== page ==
Dixie Chicks and Free Speech

Natalie Maines is ashamed that the president of the United States is from Texas. That sentiment wouldn’t mean much coming from your average Texan who has deep feelings against a war with Iraq but Natilie isn’t your average Texan, she’s the lead singer for The Dixie Chicks.

Now, I’m a Dixie Chicks fan and have been for several years and I’ll continue to be a fan of theirs for several more. I have tickets to one of their upcoming concerts and I’ll be sitting in my seat just enjoying myself to the fullest when they get into town. I’m also not entirely against President Bush’s foreign policy, especially regarding Iraq. A person’s politics has absolutely nothing to do with their entertainment value to me.

What really gets me about all of this, though, is that by focusing on what Natalie said rather than the songs that she sings people are saying that her political opinion matters. Well, it does, but no more than mine or yours. Natalie’s ability to entertain me is tremendous but I have nothing on which to base my respect for her opinions on politics or anything else other than music. She’s an entertainer, not a policy maker, and her comments, I’m sure, entertained the audience of the moment.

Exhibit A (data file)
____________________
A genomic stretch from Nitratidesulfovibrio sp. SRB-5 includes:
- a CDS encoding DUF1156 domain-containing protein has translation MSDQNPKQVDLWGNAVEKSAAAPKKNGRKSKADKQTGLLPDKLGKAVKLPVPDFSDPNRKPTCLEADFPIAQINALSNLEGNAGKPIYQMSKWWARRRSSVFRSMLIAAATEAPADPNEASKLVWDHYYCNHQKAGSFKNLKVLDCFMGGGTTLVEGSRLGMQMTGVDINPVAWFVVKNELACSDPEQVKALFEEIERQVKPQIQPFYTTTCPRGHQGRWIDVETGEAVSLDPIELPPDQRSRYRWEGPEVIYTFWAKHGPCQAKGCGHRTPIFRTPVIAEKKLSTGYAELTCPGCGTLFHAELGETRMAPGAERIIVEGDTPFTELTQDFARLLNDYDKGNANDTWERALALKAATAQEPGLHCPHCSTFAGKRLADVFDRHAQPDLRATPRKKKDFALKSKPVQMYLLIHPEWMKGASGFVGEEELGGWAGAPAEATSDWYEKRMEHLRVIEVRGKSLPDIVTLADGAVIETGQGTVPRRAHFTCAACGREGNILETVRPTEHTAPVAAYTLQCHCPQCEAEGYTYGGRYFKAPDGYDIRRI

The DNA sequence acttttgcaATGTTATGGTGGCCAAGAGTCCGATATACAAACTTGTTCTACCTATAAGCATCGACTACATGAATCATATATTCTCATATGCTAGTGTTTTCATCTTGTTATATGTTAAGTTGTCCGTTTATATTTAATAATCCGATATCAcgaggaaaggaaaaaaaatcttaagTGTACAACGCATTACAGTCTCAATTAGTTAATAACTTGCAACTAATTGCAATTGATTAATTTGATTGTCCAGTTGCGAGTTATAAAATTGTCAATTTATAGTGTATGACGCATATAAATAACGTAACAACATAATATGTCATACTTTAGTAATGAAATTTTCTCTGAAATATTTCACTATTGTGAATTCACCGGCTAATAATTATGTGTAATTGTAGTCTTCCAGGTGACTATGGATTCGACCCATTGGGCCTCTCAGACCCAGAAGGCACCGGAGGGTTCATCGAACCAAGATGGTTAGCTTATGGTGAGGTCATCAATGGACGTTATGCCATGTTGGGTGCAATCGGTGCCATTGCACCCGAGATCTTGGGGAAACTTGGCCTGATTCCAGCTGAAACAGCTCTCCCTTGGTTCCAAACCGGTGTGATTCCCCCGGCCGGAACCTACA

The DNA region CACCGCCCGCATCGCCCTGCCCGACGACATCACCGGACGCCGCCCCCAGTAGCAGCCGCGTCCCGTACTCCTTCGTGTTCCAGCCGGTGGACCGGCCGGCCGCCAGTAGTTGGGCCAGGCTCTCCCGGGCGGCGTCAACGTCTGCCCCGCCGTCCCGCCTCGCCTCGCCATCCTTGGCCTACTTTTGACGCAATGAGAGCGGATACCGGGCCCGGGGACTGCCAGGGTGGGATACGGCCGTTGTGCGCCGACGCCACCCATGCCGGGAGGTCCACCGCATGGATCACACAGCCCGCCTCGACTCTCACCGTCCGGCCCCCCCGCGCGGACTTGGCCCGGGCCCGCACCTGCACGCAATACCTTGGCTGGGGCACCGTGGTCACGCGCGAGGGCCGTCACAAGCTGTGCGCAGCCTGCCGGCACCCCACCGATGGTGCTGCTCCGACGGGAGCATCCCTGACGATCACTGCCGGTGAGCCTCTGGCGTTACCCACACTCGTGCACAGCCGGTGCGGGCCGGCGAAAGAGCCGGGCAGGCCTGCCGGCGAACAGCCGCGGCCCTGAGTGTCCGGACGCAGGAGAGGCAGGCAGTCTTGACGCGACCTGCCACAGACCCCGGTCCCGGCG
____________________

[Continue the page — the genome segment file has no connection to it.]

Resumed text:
Aside from all of that there is this free speech thing. Now I understand that the bill of rights and the first amendment only applies to the government silencing its people and that the US government isn’t behind this movement to smash Dixie Chicks CDs over Natalie’s comments but I still think that Americans ought to at least follow the sentiment. I might disagree with Natalie’s opinion of the President but she has a right to express that opinion, even on foreign soil. She is a citizen of this country and not a political representative of it. She’s an entertainer, not a policy maker. She is speaking for herself and no one else.

Oh, and the same goes for Martin Sheen.